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Factory roofs can trap heat. Image: Pixabay.

Cool surface technology is an immediate and inexpensive solution to South Africa’s efforts to create an economy built on green energy, says SANEDI.

The South African National Energy and Development Institute (SANEDI) says a passive energy cooling solution, used on roofs, walls and/or roads, could impact industries and users alike, from the moment of application.

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South Africa’s energy supply is under constant threat, compounded by a fragile grid that is dealing with an ever-increasing demand.

“Untenable rising energy costs are reducing citizens’ monthly cash flow for other essential necessities. In such a scenario, energy efficiency should be at the front and centre of any energy strategy in this era of economic depression,” says Denise Lundall, project officer for energy efficiency cool surfaces at SANEDI.

“At SANEDI, we are encouraging South Africans to manufacture cool coatings for roofs, walls and roads, establishing new industries and job opportunities. A national rollout of cool surfaces will greatly aid government in not only alleviating pressure on the grid – as a passive energy solution – but also create much-needed local economic development manufacturing and employment opportunities,” explained Lundall.

The idea of creating cool surfaces supports the South African government’s drive to achieve multiple mandates. Cooling a road can, for example, assist the Department of Transport to reduce the need for road maintenance and tire damage as it reduces the surface and ambient temperature of roads, extending its lifespan.

“Cool surface technology can assist the Department of Trade and Industry in the revival of the economy, which includes a product lifecycle from manufacturing, testing to distribution and application. The Department of Human Settlements can benefit from a low-cost intervention that increases the standard of low-cost living, reduces energy costs and limits subsequent maintenance,” she furthered.

Global cool roofs challenge

South Africa, through SANEDI, is one of the ten finalists in the Cool Roofs Challenge along with projects from around the world, all deploying various cooling surface technologies.  

Implemented through SANEDI in partnerships with local municipalities the Cool Roofs Challenge is aimed at scaling cool roof solutions in government subsidised housing.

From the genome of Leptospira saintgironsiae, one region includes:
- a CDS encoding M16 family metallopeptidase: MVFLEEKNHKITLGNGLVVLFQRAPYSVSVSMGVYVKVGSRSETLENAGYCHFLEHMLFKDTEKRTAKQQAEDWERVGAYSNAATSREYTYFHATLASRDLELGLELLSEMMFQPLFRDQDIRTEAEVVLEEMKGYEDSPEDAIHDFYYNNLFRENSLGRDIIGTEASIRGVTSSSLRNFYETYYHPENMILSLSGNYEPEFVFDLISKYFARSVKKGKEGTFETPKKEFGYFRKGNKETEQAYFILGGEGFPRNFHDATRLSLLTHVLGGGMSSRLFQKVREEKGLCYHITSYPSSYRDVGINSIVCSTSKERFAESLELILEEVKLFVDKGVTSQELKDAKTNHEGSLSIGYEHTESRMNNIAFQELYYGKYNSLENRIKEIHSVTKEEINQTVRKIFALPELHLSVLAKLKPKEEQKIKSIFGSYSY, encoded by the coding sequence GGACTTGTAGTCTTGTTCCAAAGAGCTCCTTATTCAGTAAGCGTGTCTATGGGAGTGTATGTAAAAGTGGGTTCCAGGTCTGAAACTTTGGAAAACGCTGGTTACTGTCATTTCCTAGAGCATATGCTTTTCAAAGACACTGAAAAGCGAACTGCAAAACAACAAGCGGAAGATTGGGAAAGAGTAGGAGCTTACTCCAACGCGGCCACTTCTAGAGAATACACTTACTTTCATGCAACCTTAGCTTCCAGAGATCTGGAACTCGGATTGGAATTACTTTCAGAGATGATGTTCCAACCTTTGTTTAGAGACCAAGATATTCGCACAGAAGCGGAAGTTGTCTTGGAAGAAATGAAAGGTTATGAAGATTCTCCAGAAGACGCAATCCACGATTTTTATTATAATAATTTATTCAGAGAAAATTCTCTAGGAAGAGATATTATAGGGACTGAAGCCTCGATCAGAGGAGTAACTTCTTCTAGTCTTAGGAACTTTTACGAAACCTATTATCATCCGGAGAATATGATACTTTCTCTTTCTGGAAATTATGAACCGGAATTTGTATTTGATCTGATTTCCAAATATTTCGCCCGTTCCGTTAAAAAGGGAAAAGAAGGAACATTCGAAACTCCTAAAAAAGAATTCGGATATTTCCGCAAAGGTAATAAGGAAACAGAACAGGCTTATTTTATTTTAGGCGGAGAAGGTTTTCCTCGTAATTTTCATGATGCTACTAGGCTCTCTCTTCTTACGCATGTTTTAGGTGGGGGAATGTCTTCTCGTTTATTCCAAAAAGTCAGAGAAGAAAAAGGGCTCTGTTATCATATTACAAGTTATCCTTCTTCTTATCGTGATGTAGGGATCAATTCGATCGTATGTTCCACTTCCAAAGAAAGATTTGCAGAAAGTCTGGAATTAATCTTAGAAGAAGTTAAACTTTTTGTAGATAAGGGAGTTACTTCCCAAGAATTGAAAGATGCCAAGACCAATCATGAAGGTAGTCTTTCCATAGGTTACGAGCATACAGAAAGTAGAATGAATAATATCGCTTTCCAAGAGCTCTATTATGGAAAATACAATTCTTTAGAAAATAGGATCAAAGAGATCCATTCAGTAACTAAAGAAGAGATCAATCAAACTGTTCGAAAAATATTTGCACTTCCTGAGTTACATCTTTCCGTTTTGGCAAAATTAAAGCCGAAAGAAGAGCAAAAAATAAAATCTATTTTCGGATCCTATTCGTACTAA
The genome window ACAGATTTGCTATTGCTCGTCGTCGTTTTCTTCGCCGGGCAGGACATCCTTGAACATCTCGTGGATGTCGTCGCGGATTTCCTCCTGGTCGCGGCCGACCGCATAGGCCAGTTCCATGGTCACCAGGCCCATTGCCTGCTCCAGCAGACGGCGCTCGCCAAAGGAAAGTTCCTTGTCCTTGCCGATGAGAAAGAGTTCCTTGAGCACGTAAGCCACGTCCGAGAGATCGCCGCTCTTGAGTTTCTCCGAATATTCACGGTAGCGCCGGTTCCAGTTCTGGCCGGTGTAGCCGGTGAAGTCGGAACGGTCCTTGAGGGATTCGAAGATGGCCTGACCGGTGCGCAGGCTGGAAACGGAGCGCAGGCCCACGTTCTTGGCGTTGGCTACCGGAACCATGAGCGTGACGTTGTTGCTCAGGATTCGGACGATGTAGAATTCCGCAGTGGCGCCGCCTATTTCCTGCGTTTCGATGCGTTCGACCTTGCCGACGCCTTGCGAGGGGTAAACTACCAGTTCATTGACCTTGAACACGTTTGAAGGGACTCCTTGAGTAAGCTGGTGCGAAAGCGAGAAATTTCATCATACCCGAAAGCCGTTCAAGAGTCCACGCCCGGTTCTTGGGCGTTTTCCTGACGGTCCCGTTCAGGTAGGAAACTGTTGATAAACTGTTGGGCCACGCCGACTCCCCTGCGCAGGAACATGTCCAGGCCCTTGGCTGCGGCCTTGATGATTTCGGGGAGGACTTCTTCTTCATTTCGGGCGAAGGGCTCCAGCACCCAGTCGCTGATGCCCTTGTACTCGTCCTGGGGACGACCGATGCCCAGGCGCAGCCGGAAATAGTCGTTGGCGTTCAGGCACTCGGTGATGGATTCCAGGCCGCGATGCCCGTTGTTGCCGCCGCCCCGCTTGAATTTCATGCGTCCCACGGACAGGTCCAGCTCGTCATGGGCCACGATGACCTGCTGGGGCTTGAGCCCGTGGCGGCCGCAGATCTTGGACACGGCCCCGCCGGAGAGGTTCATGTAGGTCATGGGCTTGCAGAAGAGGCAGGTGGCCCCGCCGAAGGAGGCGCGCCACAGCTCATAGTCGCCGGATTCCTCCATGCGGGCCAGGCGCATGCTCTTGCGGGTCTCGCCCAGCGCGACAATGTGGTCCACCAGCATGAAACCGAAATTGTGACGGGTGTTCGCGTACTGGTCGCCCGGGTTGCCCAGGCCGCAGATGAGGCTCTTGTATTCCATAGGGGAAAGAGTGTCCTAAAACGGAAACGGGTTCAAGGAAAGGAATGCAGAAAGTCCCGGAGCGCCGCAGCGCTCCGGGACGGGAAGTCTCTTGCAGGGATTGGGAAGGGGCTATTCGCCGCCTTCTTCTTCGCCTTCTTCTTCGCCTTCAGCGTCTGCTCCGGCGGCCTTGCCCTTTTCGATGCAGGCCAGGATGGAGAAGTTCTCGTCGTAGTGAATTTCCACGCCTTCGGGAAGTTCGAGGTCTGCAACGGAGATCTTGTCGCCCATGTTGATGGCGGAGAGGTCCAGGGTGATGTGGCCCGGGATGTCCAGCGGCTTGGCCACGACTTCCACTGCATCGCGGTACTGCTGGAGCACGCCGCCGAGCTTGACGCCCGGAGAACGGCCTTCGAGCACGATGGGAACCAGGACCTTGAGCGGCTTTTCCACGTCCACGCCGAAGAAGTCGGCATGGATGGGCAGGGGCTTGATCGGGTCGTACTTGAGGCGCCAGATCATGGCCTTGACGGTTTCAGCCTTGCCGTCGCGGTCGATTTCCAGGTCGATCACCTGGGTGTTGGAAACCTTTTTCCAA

Working through the municipalities, with the help of community leaders, SANEDI has been identifying locals who are trained as painters. “We train and evaluate, they pass an exam and then get supervised experience. Then 15 people paint 25,000 square metres and you cannot tell me they aren’t qualified painters after that,” said Lundall.

While the current pandemic induced lockdown has slowed down the physical work, SANEDI is working behind the scenes with various government departments to roll out the cool roof technology. In the Western Cape they are working with the City of Cape Town to roll out 26,500 square metres of cool roofs and in Limpopo the Department of Defence will be getting 700,000 square metres of newly cool roofs on their buildings.

Lundall points out that some of the buildings still have asbestos composite roofs, but these can be encapsulated within a membrane before the cool roof paint is applied, dealing with the toxic nature of the asbestos roofs which are very expensive to replace.

Cool surface technology to lower the temperature

“The deployment of cool surface technology also greatly improves urban air quality, reducing energy and health costs.  It reduces the urban heat island (UHI) effect as it cools the ambient temperature over cities, providing resilience to heat events and climate change,” commented Lundall.

An UHI is a metropolitan area that is a lot warmer than the immediate areas surrounding it. Heat is created by energy from people, cars, buses and trains in big and densely populated cities. These UHIs usually have worse air and water quality than its immediate neighbours and night-time temperatures remain high.

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On an individual building scale, cool surfaces improve the thermal comfort of occupants in buildings without mechanical air-conditioning, ideal for schools, warehouses, homes and factories.

“The technology improves health and productivity, saving on medical bills and reducing absenteeism from work and schools. Also, it substantially reduces the cost of building maintenance as it is waterproof, fire retardant, inexpensive, low-tech and quick and easy to deploy,” said Lundall.

 “We cannot control greenhouse gases, but we can give ourselves a little more time. South Arica is not going to stop using fossil fuels [in the immediate future] and we aren’t incentivised sufficiently yet to just switch to renewable energy. So, in the meantime, we need to cool down our ambient temperature. It gives us a gap, we can continue to use fossil fuels, but if we cool down our environment sufficiently it gives us time to boost the use of renewables. We can use this to cool down the planet,” explained Lundall.

SANEDI directs, monitors and conducts South Africa’s energy research and development, promotes the country’s energy research and technology innovation and undertakes measures to promote energy efficiency throughout the economy.